The Gabber’s semi-regular advice column, Dear Gabby, is here by reader demand. Have a question or a conundrum for Gabby? There’s no problem too small for your resident advisor. Send your questions – they can be anonymous – to firstname.lastname@example.org.
I have been homeschooling my 8-year-old son since the pandemic began. I just don’t feel comfortable putting him back in school yet, but even with the online curriculum, I’m running out of things to keep him occupied! He’s very active and he loves to learn, especially science and art. Do you have any out-of-the-box ideas for kids doing school from home?
One thing to try is asking your son what he’d like to do. So much of our learning is centered on curriculums and benchmarks that we forget how much learning happens when we explore everyday interests and hobbies that support curiosity and creativity. Ask your son what he’s interested in outside of formal lessons and craft activities from his answers. You might be surprised to find out that he wants to learn how to make cupcakes or has always wanted to try sculpting dinosaurs out of clay. He might even want to collect rocks from the yard or shells from the beach. You can turn any of these things into teachable moments that deliver the goods on soft skills like patience, resilience, appreciation and critical thinking.
My wife and I have no children and we recently started creating our wills. We’re still both relatively young and healthy (mid 50s), but decided that we should have a plan for our house, pets and other assets. We do have some family, but they are all older than we are and we don’t want to burden them. Without any heirs, what do you think is the best thing to do?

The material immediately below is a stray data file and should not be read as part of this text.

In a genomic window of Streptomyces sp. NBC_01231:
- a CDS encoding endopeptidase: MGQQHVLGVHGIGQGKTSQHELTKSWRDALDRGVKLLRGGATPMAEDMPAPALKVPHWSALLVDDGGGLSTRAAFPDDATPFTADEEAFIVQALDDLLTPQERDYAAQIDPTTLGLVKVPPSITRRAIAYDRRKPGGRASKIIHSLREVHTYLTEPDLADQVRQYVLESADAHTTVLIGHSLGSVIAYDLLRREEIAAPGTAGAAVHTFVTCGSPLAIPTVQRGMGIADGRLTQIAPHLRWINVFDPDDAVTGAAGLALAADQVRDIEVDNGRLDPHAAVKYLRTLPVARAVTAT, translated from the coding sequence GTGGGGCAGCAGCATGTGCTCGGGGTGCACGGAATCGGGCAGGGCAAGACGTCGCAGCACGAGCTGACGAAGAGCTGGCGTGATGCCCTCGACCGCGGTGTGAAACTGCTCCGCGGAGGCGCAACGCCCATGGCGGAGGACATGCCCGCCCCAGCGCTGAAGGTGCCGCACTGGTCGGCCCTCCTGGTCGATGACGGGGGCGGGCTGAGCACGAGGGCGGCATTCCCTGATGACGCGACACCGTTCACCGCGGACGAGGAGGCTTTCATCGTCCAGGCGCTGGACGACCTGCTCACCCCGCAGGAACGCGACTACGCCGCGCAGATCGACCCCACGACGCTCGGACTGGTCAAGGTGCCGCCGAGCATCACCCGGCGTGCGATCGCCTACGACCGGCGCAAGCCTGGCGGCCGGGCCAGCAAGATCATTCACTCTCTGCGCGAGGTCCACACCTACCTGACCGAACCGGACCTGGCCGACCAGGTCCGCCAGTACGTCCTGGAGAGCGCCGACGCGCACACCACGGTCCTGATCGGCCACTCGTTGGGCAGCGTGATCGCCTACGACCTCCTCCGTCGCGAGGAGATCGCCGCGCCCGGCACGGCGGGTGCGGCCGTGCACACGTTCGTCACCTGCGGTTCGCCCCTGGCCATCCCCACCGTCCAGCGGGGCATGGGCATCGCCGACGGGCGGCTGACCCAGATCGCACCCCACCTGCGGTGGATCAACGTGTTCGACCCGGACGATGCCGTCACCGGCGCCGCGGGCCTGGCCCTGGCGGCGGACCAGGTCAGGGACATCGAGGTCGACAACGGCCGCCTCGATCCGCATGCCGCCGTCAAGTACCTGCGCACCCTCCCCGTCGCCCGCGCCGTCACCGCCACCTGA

First, cheers to you for thinking ahead with such generosity of spirit. I’d encourage you and your wife to think through the organizations you support or have always wanted to support. For example, you can donate property, vehicles and even entire estates to nonprofit organizations. You can always reach out the executive leadership or board of organizations you love to start that conversation, and I’m sure they’ll help you navigate the process.
I’m recently retired and I want to take up a new hobby. I’m not very musically inclined, or very artistic, but I’m open to new possibilities. I used to work 60 hour weeks, so I need something to do! Do you have any suggestions?
What’s interesting about getting older is that even though our childhood feels further away than ever, we’re actually in a better position to deeply reflect on who we were when we were kids and what we liked to do before adulting claimed our time and energy. Guess what? You’re still you and those interests and preferences are still in there! Take some time to check in with your inner child. What did you like to do when you were a kid? What has always interested you that you’ve never had the time to explore? What have you always wanted to learn more about or try, but you feared judgment or ridicule? After working so much for so long, it’s time for you to reclaim your time and your life! I’m not retired, but I recently reconnected with one of my childhood interests: Space. I’ve been watching documentaries and recently bought myself a telescope! It felt silly at first, since being adult means connecting our interests with career goals, but I shook that idea off and made the inner 9-year-old me beam with pride! Super-corny advice in 3, 2, 1: Your time is your own now, so the sky’s the limit.
A Milwaukee native, Sheree L. Greer is a local text-based artist, educator and taco lover. In 2014, she founded Kitchen Table Literary Arts to showcase and support the work of Black women and women of color writers and is the author of two novels, “Let the Lover Be” and “A Return to Arms.”